Drinking water

Tap water - just turn the tap and out it pours, clear and fresh. But in fact it's not as simple as that. To get this kind of water quality, the precious resource has to be strictly regulated. In the long term, hard and soft water can lead to corrosion or the build up of sediments, both of which pose serious problems for water providers.

Even just a small amount of phosphate added to drinking water can be of great help. CLAROFOS drinking-water phosphates from Budenheim are produced at food-product quality and even contribute to the body's supply of phosphates. A welcome side effect! They are beneficial both to our water supply and to our daily diet and are not harmful to health or to the environment. The maximum legal phosphorus content in one litre of drinking water is 2.2 mg - an infant's daily requirement of phosphorus is 100-300 mg, and an adult's is 700 mg. Furthermore, thanks to modern technology in sewage treatment plants, there is no danger of phosphate pollution in surface water.

Corrosion protection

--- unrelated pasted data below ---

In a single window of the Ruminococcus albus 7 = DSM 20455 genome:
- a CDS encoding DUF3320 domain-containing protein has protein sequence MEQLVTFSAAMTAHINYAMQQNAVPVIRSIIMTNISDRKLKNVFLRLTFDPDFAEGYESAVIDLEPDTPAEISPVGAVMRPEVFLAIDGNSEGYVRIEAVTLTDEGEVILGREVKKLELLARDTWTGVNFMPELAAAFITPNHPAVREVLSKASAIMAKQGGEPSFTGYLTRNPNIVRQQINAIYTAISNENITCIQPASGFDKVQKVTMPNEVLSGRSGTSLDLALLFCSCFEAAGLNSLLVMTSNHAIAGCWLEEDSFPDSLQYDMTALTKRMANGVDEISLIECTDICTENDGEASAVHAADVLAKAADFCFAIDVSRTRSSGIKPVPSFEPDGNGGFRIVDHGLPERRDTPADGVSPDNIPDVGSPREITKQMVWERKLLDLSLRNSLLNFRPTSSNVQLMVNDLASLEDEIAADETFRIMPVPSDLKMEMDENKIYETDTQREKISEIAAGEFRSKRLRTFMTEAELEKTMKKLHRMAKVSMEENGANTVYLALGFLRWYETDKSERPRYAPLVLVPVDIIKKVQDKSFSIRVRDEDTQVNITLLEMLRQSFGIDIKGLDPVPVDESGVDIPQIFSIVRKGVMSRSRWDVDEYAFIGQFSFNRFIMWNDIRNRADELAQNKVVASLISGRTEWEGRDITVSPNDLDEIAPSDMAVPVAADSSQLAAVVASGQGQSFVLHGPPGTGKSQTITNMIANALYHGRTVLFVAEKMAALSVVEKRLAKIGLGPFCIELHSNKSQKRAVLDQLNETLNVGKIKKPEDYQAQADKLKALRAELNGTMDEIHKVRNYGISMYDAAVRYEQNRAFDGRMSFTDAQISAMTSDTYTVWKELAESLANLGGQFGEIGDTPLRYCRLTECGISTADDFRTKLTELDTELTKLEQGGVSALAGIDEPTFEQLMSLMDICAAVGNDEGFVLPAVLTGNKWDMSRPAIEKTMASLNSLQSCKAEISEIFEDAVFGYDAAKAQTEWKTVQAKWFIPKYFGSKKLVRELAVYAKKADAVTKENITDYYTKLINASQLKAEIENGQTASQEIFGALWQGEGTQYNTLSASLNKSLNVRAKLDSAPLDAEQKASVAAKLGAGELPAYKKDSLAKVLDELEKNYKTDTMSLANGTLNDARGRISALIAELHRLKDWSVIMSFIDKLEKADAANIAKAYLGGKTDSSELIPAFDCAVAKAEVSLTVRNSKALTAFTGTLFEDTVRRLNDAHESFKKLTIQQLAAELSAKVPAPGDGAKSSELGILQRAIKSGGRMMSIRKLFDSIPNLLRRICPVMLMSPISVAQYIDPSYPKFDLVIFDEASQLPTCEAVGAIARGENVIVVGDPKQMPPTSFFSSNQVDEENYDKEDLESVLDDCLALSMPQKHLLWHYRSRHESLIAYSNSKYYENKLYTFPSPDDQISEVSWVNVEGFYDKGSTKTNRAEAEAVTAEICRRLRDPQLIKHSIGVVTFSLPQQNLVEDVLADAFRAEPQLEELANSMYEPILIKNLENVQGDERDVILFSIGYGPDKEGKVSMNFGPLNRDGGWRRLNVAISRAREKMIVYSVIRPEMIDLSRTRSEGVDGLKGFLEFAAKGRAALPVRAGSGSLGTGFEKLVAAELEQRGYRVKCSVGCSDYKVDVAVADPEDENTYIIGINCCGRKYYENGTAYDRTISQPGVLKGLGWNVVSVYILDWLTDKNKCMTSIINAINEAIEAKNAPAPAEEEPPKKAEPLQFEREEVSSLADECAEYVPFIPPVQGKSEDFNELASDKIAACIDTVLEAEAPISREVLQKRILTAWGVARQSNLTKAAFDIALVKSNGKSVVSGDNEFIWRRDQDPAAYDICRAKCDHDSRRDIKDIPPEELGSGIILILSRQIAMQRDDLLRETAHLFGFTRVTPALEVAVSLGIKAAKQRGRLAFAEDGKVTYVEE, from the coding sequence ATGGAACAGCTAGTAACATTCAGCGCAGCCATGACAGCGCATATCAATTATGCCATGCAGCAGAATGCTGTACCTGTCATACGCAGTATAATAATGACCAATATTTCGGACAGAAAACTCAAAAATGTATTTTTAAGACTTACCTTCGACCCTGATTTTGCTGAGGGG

the cause Corrosion occurs due to the reaction between the inner pipe wall, the oxygen carried in the water and the water itself. This results in rusting, which can … more

Hardness stabilization

Lime can clog and even totally block pipelines. Limescale in pipes leads to expensive and laborious cleaning work for water providers and house owners. The harder the … more

Iron masking

If the water coming out of the tap is brown in colour, then it probably contains iron particles from the pipes. Molecular 'colour masks' in the water help to maintain … more

Braking down incrustations

If deposits have already started to clog pipelines, it is necessary to prevent further sedimentation. Once a pipe is completely blocked, it has to be replaced or milled. … more

Heavy-metal reduction

Heavy metals are damaging to health. They can enter our drinking water from old lead pipes. Lead is toxic for humans and effects the nervous system, causing … more


Water with hardness level 1 often contains a large amount of free carbonic acid. This attacks the inside walls of metallic and even cement-lined pipes. By regulating the … more